As the cab began to pull away, the 80-year-old priest fell to the ground and hit his head, fracturing his skull. He was taken to Advocate Lutheran General Hospital in Park Ridge, where he was in critical condition, friends and family said Saturday afternoon.

“Right now he’s critical but stable, very stable,” niece Laura Durkin said. “Doctors are hopeful and pleased with his progress from [Friday] to [Saturday].”

Greeley, who was wearing a Barack Obama baseball cap when he fell, suffered bleeding on the brain.
Greeley was in the news most recently when he compared then vice-presidential hopeful Sarah Palin to South Pacific’s racist Nellie Forbush. From Greeley’s column:
“South Pacific” is a morality play for our time. Sarah Palin is the Ensign Nellie Forbush--an All-American girl as racist, this time a racist with her eye on the White House. She can stir up crowds to shout “Kill him!” at the mention of the presidential candidate of the other party a couple of weeks before the national election.
Greeley’s accident happens just as his 17th Bishop Blackie Ryan novel, The Archbishop in Andalusia (Forge), heads into bookstores to meet its November 11 publication date. According to Publishers Weekly, Greeley hasn’t lost his touch. “Greeleys breezy 17th Blackie Ryan novel ... takes Ryan to the south of Spain for a conference, where the local cardinal requests his help preventing the murder of a beautiful and wealthy widow ... whose many relatives envy her money, title and power in the community .... some readers may feel the travelogue aspects overshadow the mystery untangling, but all will enjoy Greeleys wit and good humor.”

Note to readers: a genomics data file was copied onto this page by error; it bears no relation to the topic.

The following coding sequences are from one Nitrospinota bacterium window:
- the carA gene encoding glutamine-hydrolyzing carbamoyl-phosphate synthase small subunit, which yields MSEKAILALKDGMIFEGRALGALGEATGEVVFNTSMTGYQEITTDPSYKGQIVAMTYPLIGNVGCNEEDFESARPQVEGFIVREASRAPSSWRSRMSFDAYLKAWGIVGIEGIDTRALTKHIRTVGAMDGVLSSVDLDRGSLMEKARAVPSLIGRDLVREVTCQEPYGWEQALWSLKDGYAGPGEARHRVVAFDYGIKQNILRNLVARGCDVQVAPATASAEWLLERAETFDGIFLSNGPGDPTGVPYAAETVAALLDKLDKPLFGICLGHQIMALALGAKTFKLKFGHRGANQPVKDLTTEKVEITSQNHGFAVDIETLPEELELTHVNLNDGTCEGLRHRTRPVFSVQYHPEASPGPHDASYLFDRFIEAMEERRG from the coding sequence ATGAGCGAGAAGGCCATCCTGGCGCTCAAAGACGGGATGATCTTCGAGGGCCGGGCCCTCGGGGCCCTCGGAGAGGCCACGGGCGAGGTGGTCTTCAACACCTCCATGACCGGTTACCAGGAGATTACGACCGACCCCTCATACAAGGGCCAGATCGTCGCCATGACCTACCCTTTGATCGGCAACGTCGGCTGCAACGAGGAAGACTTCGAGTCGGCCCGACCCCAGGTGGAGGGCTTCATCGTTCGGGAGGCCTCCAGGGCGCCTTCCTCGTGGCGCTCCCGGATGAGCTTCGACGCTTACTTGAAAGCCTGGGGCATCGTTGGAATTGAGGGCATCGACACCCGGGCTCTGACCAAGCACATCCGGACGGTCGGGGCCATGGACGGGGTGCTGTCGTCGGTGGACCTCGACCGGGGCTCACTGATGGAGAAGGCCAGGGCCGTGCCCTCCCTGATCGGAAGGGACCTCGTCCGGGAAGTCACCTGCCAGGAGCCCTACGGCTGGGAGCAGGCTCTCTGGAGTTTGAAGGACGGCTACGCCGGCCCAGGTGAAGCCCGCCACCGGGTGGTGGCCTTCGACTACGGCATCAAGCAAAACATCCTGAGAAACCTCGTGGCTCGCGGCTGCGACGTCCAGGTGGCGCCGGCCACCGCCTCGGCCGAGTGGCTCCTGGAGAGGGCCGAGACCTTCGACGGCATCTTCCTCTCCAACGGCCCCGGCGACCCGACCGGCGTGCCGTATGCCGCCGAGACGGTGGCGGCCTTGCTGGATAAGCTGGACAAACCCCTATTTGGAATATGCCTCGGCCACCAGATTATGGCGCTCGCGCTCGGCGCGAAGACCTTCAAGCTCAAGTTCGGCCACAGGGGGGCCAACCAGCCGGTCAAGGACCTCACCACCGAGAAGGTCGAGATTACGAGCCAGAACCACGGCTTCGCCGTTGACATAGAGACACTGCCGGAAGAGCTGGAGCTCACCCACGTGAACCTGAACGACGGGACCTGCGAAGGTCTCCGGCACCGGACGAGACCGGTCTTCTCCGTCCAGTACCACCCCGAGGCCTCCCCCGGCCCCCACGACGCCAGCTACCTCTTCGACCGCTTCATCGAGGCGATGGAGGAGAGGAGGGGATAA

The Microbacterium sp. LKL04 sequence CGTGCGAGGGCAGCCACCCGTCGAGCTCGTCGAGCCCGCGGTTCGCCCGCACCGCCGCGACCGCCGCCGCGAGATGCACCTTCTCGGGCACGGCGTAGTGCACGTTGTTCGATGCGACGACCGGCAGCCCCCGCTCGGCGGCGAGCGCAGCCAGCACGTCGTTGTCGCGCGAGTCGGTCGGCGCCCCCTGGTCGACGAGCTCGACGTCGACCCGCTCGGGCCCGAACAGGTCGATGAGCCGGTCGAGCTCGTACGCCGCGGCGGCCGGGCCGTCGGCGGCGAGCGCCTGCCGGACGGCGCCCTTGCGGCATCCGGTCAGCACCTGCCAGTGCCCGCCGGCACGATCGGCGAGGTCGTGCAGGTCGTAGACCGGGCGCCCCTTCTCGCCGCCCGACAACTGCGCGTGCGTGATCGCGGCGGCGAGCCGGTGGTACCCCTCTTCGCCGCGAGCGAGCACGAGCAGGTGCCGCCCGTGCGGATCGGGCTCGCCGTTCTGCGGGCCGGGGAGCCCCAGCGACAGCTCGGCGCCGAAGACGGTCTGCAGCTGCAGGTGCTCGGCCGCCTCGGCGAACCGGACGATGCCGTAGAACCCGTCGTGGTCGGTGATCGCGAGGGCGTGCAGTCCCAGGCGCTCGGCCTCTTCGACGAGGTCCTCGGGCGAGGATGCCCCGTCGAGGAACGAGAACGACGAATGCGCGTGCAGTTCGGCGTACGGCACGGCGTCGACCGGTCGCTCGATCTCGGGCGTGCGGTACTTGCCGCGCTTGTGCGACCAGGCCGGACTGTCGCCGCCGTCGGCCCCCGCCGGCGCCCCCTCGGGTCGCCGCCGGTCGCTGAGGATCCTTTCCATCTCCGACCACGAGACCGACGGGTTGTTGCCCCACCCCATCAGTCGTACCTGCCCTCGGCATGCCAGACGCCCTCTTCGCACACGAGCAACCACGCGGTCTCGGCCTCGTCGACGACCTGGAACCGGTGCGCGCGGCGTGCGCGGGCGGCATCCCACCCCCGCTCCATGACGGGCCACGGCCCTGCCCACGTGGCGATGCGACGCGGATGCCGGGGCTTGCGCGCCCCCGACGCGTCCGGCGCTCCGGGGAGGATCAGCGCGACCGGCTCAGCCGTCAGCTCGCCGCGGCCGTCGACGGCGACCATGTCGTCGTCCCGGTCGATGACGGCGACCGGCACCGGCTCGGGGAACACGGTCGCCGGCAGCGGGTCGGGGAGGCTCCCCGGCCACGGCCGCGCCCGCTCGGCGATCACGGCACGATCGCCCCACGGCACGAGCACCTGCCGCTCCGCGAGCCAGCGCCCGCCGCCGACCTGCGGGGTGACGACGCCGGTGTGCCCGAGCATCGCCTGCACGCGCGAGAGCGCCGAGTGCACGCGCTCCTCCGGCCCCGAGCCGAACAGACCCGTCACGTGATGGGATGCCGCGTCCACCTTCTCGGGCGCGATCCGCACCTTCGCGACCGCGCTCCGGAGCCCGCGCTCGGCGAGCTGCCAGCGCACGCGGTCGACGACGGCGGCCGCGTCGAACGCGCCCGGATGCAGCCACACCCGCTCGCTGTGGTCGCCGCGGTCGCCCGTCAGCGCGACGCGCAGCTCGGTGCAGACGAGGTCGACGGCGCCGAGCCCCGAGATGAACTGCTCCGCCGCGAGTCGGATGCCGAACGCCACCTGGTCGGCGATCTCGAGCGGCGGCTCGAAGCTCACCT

Greeley’s Webmaster is posting regular health updates here.

Monday, November 10, 2008

French Playboy and the Media Heiress

Not exactly book-related, but it’s been a while since we had an excuse to run a Playboy cover, so what the hell?

Today Gawker pointed out that publishing heiress Lydia Hearst posed recently for French Playboy. Which, as Hearst herself pointed out -- via Gawker, via an old Page Six column -- is “a different magazine altogether. I was shot for French Playboy, which is very high fashion, sits next to Vogue on French newsstands and isn’t wrapped in plastic. No nudity for me.”

Hearst is the daughter of Patricia Hearst and her former bodyguard Bernard Shaw. Her birth name is Lydia Hearst-Shaw, but in her life as a MAW (model-actress-whatever) she prefers plain old Hearst. (Not for anonymity, I guess.) Earlier this year, the Michaels Awards gave her the nod for 2007 Model of the Year.

So maybe this can become a book-related story after all. Seriously: after reading all that, what do you think? Can a publishing deal possibly be very far behind?

Midnight’s Children Reaches for Silver Screen

Though Midnight’s Children, Salman Rushdie’s Booker-winning 1981 novel has been called “unfilmable,” the author has recently hatched a new plan to change that.